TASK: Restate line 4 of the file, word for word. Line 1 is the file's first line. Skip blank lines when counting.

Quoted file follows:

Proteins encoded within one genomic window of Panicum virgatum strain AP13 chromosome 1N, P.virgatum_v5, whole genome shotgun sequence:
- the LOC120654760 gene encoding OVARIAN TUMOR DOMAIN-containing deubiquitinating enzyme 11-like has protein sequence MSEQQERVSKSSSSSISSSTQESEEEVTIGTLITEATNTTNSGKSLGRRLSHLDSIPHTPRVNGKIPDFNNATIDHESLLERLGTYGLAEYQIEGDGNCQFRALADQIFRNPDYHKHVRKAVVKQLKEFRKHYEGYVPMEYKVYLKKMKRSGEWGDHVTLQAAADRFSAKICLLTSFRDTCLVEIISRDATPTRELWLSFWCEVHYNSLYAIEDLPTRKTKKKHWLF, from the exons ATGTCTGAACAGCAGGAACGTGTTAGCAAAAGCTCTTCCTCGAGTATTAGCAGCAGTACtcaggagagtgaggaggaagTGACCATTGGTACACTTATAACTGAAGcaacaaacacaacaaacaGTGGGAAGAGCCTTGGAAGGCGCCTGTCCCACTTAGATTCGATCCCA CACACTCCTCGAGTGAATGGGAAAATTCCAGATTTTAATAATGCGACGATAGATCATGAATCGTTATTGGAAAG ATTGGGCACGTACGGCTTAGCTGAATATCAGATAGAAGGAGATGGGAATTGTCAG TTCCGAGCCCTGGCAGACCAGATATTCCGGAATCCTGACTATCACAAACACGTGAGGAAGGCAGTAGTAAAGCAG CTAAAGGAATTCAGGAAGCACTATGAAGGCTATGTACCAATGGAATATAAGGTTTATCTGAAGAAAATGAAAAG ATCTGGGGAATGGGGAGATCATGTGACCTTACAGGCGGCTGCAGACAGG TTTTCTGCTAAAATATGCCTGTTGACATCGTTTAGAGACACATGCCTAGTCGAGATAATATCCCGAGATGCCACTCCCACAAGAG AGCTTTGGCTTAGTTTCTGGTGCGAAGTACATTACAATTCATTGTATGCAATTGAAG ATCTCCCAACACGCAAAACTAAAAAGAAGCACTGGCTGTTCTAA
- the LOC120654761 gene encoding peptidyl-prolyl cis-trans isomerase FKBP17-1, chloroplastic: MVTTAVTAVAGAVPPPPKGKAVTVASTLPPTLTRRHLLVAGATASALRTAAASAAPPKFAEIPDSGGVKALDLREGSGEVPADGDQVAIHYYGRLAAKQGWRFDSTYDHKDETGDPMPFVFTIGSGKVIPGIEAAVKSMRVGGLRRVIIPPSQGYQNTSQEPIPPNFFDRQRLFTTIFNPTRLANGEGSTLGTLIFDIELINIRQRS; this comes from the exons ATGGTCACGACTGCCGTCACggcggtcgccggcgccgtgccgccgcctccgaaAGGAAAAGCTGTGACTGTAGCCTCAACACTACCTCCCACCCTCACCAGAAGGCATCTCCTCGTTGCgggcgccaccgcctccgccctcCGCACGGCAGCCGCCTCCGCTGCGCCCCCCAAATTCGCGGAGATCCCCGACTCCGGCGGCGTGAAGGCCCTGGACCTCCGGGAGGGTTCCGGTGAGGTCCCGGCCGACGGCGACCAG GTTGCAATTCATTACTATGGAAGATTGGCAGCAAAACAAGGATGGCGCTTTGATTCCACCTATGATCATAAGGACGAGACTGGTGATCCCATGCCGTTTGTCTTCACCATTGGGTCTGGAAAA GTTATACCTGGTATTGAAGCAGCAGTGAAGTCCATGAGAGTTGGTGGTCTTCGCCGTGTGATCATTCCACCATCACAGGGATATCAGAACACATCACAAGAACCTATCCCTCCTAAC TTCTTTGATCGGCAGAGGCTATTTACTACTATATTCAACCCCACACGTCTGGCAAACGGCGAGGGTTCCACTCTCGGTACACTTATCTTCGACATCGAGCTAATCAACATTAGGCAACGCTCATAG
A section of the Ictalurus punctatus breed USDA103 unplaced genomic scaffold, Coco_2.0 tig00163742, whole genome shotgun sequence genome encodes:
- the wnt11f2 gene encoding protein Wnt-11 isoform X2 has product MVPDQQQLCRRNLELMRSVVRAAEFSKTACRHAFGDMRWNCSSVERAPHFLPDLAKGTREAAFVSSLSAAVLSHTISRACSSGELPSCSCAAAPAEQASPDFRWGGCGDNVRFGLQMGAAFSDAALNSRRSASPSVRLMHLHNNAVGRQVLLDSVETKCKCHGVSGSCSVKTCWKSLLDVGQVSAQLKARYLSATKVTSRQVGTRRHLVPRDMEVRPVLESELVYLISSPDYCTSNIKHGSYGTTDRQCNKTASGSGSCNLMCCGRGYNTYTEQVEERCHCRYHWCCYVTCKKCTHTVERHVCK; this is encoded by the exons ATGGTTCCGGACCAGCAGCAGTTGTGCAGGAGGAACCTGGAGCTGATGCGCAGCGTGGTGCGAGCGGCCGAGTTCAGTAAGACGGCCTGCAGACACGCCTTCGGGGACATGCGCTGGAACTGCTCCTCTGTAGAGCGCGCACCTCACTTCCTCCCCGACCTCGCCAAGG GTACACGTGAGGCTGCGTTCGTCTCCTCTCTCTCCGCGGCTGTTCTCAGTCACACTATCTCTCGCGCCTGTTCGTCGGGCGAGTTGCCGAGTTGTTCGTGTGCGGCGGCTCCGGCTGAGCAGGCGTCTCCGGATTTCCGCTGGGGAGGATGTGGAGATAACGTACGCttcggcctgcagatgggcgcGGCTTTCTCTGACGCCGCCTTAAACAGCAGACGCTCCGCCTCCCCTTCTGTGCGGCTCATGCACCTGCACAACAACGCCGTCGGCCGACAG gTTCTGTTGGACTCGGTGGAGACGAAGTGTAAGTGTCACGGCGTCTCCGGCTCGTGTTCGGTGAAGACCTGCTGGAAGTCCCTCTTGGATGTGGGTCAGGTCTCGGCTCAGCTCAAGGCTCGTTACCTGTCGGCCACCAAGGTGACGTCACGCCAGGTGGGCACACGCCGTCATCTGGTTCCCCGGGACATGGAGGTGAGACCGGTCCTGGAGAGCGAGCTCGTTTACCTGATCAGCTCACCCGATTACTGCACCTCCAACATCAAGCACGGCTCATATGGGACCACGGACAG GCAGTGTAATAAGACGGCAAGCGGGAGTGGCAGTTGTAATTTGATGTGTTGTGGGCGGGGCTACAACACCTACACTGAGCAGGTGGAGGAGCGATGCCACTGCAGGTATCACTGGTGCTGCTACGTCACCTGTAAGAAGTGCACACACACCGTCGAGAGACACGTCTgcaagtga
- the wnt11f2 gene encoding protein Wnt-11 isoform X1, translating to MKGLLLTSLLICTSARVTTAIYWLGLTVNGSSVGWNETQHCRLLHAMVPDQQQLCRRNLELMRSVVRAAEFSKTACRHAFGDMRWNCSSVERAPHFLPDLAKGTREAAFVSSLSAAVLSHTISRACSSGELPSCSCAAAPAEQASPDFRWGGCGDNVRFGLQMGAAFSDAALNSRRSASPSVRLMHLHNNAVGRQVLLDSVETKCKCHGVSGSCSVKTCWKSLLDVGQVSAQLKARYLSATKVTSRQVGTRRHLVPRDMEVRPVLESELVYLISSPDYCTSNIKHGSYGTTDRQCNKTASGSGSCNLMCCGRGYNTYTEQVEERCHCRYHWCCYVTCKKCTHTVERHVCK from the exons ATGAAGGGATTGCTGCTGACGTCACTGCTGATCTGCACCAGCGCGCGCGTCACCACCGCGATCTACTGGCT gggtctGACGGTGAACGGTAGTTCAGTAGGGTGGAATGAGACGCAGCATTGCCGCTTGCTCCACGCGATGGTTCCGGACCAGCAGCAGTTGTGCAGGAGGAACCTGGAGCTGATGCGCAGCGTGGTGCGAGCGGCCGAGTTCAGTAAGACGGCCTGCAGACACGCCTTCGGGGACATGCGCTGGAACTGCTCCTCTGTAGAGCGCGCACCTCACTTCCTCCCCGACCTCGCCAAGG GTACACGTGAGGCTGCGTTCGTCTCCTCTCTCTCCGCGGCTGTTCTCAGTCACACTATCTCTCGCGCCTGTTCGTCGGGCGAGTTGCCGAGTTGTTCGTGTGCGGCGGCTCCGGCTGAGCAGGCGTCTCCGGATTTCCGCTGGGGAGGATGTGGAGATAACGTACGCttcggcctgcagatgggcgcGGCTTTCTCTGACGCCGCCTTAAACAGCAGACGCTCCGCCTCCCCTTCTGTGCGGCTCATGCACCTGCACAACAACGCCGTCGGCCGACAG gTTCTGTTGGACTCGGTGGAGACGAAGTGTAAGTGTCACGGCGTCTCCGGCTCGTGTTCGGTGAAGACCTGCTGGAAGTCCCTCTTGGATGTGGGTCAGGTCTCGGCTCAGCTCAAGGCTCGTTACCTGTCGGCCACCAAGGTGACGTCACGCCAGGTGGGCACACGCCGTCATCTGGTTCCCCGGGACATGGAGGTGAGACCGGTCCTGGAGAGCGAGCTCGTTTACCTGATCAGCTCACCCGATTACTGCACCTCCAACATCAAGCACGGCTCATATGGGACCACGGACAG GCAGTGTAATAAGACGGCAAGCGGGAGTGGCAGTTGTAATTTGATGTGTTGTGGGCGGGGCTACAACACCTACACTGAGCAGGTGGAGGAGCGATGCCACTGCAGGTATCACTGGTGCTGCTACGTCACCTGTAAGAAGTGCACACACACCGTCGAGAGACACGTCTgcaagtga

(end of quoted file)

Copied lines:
A section of the Ictalurus punctatus breed USDA103 unplaced genomic scaffold, Coco_2.0 tig00163742, whole genome shotgun sequence genome encodes: